|Camp Welsh Oct. 24,/61|
It is with pleasure that I now attempt to write to you. We are pleasantly situated within sight of the Capitol and the East Branch of the Potomac. Last Monday morning we commenced packing up our duds and striking our tents and making preparations for moving to parts then unknown to us. Some said we were going west and some said we were going east but Tuesday just before night we found ourselves in the vicinity of Washington. We remained overnight at a building called the Soldiers' Rest Building made on purpose for regiments coming into the city to stop and stay overnight till they have their orders to go farther. We are encamped within two miles of the city. We have a very pleasant situation. We can look down on two encampments within a mile of ours. One can see nothing but soldiers in the streets around here.
Evening. I had intended to have finished this letter before but Lieutenant called us out on drill so I could not finish it. You requested me not to write anymore with a pencil but pen and ink have not been handy. You will have to excuse me this time and I will try to find pen in the future. Tom is holding a candle and the rest of the boys are singing. But I purpose to give you a description of the life we live in camp. In the first place we do not have much order here yet. Our Captain and Orderly are both at home. The second Lieutenant has not been with us but notwithstanding we do not make any more mistakes than some that have all their officers and have drilled twice as long but to the camp life.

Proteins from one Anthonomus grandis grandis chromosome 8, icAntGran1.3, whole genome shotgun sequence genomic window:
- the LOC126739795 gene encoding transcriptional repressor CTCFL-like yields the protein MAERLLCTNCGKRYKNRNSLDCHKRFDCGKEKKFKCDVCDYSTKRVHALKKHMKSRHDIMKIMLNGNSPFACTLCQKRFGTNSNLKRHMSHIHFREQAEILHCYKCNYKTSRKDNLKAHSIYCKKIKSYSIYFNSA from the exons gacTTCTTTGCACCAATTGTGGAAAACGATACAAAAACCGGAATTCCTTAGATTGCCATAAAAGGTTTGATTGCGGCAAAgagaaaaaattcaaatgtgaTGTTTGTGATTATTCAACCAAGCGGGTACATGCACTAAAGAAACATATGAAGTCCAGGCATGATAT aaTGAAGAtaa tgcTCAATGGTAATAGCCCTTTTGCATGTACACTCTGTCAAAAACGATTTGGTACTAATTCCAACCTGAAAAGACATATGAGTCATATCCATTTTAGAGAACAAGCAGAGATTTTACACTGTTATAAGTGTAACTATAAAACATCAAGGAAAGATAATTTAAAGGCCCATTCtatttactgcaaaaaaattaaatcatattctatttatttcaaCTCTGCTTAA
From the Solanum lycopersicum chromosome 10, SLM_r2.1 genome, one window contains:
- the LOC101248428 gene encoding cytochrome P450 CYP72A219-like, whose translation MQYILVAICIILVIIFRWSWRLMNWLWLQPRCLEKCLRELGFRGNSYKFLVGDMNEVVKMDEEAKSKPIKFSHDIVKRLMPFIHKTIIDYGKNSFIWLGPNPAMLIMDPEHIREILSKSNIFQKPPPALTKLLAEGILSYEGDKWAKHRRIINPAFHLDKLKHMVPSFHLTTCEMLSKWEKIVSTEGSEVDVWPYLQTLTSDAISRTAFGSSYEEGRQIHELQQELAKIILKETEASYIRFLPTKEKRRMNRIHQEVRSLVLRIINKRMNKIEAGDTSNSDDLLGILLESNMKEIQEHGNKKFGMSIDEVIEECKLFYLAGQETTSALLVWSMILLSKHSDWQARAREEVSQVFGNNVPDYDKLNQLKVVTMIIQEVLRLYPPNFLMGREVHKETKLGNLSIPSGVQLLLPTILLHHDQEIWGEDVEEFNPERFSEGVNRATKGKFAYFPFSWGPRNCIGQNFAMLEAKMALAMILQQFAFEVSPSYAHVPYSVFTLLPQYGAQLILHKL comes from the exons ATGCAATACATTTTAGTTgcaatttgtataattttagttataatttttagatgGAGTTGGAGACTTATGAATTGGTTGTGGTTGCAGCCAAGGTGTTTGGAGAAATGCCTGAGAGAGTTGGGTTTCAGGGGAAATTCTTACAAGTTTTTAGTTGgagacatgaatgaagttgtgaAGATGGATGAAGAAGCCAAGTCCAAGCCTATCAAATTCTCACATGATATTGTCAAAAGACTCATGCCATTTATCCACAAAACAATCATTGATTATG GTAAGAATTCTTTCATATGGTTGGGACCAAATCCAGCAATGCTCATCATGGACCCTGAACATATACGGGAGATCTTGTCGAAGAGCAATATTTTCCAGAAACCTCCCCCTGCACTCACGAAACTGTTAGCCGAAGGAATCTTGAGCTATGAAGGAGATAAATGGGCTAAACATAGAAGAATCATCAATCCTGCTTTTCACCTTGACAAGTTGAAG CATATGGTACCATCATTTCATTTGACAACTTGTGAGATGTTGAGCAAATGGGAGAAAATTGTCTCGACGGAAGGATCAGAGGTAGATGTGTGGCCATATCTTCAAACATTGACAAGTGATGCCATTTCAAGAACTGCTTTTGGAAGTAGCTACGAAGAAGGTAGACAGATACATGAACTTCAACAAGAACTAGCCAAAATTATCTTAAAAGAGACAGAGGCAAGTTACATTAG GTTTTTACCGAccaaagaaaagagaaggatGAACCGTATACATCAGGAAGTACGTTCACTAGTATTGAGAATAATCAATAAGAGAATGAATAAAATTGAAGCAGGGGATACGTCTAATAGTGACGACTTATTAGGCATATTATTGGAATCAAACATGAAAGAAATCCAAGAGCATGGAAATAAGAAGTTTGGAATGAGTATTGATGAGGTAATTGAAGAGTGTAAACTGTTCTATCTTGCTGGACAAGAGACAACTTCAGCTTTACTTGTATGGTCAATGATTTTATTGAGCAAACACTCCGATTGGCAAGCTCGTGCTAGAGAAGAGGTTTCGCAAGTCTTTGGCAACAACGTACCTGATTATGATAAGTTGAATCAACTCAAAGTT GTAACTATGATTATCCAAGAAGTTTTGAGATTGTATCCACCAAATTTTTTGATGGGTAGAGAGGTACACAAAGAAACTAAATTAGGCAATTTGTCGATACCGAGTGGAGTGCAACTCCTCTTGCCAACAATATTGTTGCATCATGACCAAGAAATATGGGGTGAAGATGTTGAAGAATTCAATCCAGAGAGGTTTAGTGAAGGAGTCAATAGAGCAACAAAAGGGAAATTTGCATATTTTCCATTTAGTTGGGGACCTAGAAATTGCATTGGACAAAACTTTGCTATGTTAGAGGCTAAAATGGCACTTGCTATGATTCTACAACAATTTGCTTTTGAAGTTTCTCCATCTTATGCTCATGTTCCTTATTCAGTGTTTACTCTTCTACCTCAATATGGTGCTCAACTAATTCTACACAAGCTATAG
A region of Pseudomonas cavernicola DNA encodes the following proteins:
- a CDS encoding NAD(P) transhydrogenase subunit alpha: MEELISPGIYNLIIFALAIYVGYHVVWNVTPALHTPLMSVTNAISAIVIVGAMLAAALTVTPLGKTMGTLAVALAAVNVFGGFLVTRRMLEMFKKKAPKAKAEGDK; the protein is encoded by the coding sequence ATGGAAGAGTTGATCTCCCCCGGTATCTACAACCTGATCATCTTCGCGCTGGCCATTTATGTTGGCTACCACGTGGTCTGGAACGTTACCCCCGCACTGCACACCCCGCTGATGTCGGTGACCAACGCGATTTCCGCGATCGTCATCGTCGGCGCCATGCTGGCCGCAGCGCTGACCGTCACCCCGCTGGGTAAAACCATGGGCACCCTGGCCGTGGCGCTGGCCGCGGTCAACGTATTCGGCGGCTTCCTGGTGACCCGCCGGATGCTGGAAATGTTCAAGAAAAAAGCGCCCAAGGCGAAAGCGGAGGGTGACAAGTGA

In the first place we have bread and coffee and meat we should have but we have not fairly settled yet but we shall have things different. In Camp Curtin we had plenty to eat; that is, I did, but we have not had as much here yet but notwithstanding we are very comfortable. The boys all feel first rate. I have given you but a poor description of camp life. Somehow my mind is not on my writing. We had a very pleasant trip from Harrisburg to the Capitol but I never was so much disappointed in anything as I was when we passed through Maryland. I had always supposed it to be one of the most pleasant situated countries and smooth undulated surfaces of any of the states but unless the railroad runs through one of the roughest districts of the state it is rougher than our own state. For miles together there is nothing but rocks and small ( ) It continues to be rough until you get within a few miles of Washington when the face of the country is rather smoother. There are some very nice dwellings. They are very costly and pleasantly situated but the country everywhere looks desolate and drear. The fences are old and torn down, the effects of slave labor. I thought I had seen niggers looking as comical as they well could but coming along on the cars I saw slaves in their full dress. They are enough to make a dog laugh if he ever saw one. The next morning we got into Washington. I visited the Capitol but it was too short a stay for me to give you a description of its grandeur. It is the most splendid and magnificent piece of workmanship of art that I have ever beheld. The building is yet unfinished but it would take a week to go through the whole building and take a fair view of the whole but I saw the most beautiful sculpture. We would not think that life could be made to look so natural out of stone, but I had not time to finish this tonight though. I shall have to send this out early in the morning by the Major but I shall have to break off of a sudden and give you the rest of it the next time. I will give you the address on the slip of paper.